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Letters to the Editors

Site for school doesn't offer kids safe environment

© St. Petersburg Times
published January 5, 2003

Editor: Re: Take a lesson from dealing with new schools, Editorial opinion Sunday, Citrus Times: I'm writing in response to the opinion written about the Renaissance Center.

I agree with some of the things you say; with others I have a bit of a problem.

The first thing I agree with is that a school must be in a place that makes sense. When picking a site you must take in many factors. Safety is one. Being so very close to a jail and Cypress Creek, a state facility for juvenile offenders, would be a safety issue.

The Renaissance Center is for children with behavioral problems. You're right; it is not a detention facility, but, by putting it so close to these types of facilities, the children might be classified as such.

We're suppose to be trying to help these students feel better about themselves, to motivate them in an environment conducive to learning, one where children will feel safe and secure.

The site selection committee itself brought up the concerns over the perception of its location next to the jail.

The staff from the Renaissance school also voiced concerns regarding the proximity of the property to the jail.

My concern is not what effect the children will have on the residents of the development but what the effects the inmates in the jail and Cypress Creek will have upon the children.

Our mission is to educate all students in a safe environment, and I believe placing this school at this site will not meet that goal.
-- Donna Jean De Simone, Lecanto

No sympathy for Thurman; Give Brown-Waite a chance

Editor: Re: Farewell to a valued problem solver, Sunday Citrus Times: In the Dec. 29 paper there was a big story on Karen Thurman's ouster from office. Shame on the Republican-dominated Legislature for redistricting her coveted territory.

I say hogwash! Thurman did it when she was in the Legislature. Did the people crying in their coffee at Dinner Bell's in Dunnellon forget this, or are they poor losers?

Thurman will get a far better pension than her constituents who are retired federal employees. Then-President Jimmy Carter castigated federal employees by having the Windfall Elimination Provision bill passed, allowing federal employees only 40 percent Social Security, even though they earned enough credits before federal service.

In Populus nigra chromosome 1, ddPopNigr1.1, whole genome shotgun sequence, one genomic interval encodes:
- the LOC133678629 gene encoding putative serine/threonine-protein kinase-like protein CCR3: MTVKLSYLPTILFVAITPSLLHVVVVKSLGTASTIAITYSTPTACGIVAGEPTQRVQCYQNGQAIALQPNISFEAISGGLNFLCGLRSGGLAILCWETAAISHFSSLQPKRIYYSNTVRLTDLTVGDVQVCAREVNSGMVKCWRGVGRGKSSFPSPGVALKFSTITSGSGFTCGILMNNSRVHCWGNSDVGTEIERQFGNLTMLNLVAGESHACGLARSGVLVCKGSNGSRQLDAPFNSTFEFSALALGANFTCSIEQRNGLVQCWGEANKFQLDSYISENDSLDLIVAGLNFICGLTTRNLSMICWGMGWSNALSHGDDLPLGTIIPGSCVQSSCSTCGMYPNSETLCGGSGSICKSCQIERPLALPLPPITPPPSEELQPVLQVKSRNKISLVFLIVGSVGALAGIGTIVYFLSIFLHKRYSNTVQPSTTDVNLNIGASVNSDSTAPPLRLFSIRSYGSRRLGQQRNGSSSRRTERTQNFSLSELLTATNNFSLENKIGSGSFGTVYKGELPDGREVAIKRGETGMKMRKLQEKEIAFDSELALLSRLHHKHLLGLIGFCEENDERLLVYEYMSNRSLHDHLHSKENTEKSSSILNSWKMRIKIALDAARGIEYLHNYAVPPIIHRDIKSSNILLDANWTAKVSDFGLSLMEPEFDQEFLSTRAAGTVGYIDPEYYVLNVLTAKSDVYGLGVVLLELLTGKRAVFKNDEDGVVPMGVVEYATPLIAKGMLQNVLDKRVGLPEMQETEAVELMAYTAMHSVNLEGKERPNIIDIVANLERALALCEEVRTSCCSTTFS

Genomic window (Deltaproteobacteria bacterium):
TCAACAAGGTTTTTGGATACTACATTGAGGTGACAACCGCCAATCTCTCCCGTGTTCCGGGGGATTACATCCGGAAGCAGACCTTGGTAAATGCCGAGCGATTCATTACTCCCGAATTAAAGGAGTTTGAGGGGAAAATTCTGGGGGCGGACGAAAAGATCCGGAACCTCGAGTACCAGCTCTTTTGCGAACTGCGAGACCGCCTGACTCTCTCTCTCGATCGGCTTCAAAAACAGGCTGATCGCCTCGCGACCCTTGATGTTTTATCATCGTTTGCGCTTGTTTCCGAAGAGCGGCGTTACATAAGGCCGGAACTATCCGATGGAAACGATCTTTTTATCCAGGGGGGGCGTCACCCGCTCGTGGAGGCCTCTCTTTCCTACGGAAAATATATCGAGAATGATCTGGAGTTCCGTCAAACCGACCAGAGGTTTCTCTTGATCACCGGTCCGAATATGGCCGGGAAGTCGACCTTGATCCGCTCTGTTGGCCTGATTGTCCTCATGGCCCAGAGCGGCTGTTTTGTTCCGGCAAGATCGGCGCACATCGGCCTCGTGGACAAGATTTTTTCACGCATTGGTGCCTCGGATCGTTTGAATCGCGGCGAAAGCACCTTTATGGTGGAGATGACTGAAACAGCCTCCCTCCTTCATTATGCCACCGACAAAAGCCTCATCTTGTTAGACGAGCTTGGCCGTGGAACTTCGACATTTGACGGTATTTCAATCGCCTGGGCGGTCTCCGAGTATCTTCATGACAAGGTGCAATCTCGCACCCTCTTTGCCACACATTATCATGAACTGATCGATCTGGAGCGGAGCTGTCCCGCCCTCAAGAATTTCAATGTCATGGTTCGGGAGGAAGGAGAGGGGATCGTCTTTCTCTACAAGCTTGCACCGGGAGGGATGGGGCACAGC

I strongly believe Thurman was booted out of office for her lax attitude on Clinton. She defended his disgraceful behavior in our White House. She followed the Dick Gephardt agenda and even voted against President Bush's programs after Sept. 11.

Do I feel sorry for her? Heck no. All politicians are expendable and have to put their voters first, not the party. Give Ginny Brown-Waite a chance, and I promise you she'll do an excellent job. Veterans' groups should invite Ginny to speak to their groups, as I know she's 100 percent behind them.
-- Richard Bradley, Crystal River

Time to stop extolling virtues of Thurman and start fresh

Editor: With all due respect, I have a message for the Times. Get over it!

After reading Sunday's articles, Problem solver's farewell bittersweet and County's seniors especially sad to see Thurman go, I am convinced the Times cannot forgive Rep.-elect Ginny Brown-Waite for defeating Karen Thurman.

After these articles, extolling Thurman's virtues, I expected the Times to recommend Thurman's canonization. If the Times doesn't get over it, I predict every three months for the next two years we will be reading a follow-up story about Thurman's search for a new job, her success or failure and how she is adjusting to life. That is not how you sell newspapers to a progressive readership.

Soon, you will be moving into a new building. At the same time, I suggest you turn over a new leaf. Do your readers a favor; deal with it and get over it.
-- Janey Baldwin, Brooksville

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